1912–2004, American cooking teacher, author, and television personality, b. Pasadena, Calif., as Julia Carolyn McWilliams. In the early 1940s both she and her husband-to-be, Paul Child, served in the Office of Strategic Services
in Washington, D.C., Ceylon (now Sri Lanka), and China. She learned French cooking while her husband (married 1946) was in the diplomatic service in Paris during the late 1940s. In 1961, Child, Simone Beck, and Louisette Bertholle wrote Mastering the Art of French Cooking,
the first practical and comparatively accessible such cookbook for an American audience. Shortly thereafter, she began hosting a series of educational television programs; the best known, The French Chef
(1963–76), transformed her into an Emmy-winning public-broadcasting star. Child's relaxed, straightforward manner made preparing French cuisine seem less intimidating, and her books and programs helped to change American styles of cooking and eating as well as American attitudes toward food. Her many other cookbooks include From Julia Child's Kitchen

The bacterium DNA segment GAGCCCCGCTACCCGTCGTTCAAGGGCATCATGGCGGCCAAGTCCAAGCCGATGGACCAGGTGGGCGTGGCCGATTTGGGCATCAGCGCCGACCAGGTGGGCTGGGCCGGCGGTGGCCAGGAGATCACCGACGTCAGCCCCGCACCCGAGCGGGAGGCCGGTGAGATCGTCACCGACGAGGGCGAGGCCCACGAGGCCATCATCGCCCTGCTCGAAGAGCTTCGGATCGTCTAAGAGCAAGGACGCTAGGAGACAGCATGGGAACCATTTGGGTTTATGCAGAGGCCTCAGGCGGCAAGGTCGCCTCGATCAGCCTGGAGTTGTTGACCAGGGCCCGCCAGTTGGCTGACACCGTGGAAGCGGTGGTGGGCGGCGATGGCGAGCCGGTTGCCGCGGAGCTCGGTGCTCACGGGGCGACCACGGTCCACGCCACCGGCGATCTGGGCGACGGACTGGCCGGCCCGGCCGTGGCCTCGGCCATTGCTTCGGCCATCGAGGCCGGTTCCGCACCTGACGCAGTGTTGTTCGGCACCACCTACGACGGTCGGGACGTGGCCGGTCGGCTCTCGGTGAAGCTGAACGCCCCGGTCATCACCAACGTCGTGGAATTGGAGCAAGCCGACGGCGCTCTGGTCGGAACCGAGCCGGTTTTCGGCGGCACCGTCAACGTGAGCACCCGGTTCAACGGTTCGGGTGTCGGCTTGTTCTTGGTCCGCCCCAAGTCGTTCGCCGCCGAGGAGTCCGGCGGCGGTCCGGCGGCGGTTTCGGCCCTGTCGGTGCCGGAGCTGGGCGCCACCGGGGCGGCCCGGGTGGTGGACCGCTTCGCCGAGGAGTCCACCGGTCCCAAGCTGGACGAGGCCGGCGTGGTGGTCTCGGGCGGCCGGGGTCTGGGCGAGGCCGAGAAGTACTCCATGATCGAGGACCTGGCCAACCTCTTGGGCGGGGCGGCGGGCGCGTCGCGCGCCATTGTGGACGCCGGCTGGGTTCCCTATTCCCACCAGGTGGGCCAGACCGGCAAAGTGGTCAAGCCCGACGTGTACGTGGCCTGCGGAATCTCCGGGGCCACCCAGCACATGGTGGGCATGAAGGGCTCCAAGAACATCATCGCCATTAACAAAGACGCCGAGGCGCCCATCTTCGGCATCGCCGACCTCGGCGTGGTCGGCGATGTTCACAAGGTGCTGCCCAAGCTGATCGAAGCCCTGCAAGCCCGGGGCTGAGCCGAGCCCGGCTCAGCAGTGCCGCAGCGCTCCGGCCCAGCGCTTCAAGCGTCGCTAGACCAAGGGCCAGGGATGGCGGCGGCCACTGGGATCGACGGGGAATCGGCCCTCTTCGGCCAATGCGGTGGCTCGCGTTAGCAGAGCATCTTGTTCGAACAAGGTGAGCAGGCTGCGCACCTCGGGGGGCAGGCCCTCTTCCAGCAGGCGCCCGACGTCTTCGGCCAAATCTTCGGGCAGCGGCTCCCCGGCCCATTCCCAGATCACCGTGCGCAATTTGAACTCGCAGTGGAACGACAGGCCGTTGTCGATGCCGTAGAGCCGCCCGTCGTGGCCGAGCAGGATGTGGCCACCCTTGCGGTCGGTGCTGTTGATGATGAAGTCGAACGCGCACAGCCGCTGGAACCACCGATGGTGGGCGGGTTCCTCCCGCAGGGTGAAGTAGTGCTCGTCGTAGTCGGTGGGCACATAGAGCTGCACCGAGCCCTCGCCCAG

(1975) and The Way to Cook
(1989). Child's kitchen was dismantled and permanently installed in the Smithsonian Institution.
See her My Life in France (2006, with A. Prud'homme); biographies by N. R. Fitch (1997) and L. Shapiro (2007); N. V. Barr, Backstage with Julia (2007); J. Conant, A Covert Affair: Julia Child and Paul Child in the OSS (2011).
The Columbia Electronic Encyclopedia, 6th ed. Copyright © 2023, Columbia University Press. All rights reserved.
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